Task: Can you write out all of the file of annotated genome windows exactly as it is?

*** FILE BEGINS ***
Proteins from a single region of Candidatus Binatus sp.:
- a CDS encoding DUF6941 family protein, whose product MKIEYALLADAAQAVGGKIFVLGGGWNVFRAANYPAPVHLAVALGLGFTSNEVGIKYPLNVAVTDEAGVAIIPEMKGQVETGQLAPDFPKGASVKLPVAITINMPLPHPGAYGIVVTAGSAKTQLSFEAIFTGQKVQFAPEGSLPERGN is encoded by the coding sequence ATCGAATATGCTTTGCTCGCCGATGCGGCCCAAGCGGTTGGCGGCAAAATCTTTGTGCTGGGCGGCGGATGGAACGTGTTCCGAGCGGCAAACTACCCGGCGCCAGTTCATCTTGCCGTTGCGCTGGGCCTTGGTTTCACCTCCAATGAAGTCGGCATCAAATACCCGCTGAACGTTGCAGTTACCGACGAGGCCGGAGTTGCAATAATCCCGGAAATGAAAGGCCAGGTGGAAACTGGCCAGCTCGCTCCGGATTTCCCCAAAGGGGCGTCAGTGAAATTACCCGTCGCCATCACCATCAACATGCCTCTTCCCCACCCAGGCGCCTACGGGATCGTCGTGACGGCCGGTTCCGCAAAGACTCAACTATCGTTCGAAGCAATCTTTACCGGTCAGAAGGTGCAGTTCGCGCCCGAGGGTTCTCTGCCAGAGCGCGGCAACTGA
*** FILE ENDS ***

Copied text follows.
Proteins from a single region of Candidatus Binatus sp.:
- a CDS encoding DUF6941 family protein, whose product MKIEYALLADAAQAVGGKIFVLGGGWNVFRAANYPAPVHLAVALGLGFTSNEVGIKYPLNVAVTDEAGVAIIPEMKGQVETGQLAPDFPKGASVKLPVAITINMPLPHPGAYGIVVTAGSAKTQLSFEAIFTGQKVQFAPEGSLPERGN is encoded by the coding sequence ATCGAATATGCTTTGCTCGCCGATGCGGCCCAAGCGGTTGGCGGCAAAATCTTTGTGCTGGGCGGCGGATGGAACGTGTTCCGAGCGGCAAACTACCCGGCGCCAGTTCATCTTGCCGTTGCGCTGGGCCTTGGTTTCACCTCCAATGAAGTCGGCATCAAATACCCGCTGAACGTTGCAGTTACCGACGAGGCCGGAGTTGCAATAATCCCGGAAATGAAAGGCCAGGTGGAAACTGGCCAGCTCGCTCCGGATTTCCCCAAAGGGGCGTCAGTGAAATTACCCGTCGCCATCACCATCAACATGCCTCTTCCCCACCCAGGCGCCTACGGGATCGTCGTGACGGCCGGTTCCGCAAAGACTCAACTATCGTTCGAAGCAATCTTTACCGGTCAGAAGGTGCAGTTCGCGCCCGAGGGTTCTCTGCCAGAGCGCGGCAACTGA